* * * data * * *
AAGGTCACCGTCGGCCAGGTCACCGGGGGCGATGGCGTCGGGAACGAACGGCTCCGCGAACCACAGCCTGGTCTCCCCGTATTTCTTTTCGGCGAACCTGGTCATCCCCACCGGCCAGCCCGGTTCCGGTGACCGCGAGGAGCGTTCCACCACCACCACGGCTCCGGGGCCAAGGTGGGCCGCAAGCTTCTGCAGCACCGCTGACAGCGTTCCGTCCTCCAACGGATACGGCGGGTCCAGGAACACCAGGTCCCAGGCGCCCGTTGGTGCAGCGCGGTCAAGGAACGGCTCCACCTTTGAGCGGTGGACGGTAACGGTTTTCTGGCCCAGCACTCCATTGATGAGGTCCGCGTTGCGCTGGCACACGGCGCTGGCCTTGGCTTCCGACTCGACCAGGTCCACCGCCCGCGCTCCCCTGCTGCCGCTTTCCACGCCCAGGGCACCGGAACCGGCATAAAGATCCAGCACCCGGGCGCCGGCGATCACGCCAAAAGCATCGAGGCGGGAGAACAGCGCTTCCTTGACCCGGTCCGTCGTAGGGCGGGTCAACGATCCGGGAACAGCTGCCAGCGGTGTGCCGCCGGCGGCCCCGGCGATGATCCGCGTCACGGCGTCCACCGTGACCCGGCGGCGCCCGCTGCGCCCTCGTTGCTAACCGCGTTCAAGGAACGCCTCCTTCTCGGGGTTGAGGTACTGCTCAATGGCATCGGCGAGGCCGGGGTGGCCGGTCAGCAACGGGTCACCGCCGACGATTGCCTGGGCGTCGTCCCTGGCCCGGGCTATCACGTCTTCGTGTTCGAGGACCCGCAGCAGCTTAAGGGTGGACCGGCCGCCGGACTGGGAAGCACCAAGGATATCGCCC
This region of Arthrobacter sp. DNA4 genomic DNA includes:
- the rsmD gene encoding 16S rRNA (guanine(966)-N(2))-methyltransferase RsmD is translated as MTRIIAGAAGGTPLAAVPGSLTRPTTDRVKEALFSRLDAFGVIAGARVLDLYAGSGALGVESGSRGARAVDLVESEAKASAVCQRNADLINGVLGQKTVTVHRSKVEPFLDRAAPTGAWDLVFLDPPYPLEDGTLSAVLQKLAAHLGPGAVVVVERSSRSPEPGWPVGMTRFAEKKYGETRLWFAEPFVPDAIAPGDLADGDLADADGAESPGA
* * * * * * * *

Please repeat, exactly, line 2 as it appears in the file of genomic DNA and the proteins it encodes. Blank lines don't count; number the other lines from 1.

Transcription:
This region of Arthrobacter sp. DNA4 genomic DNA includes: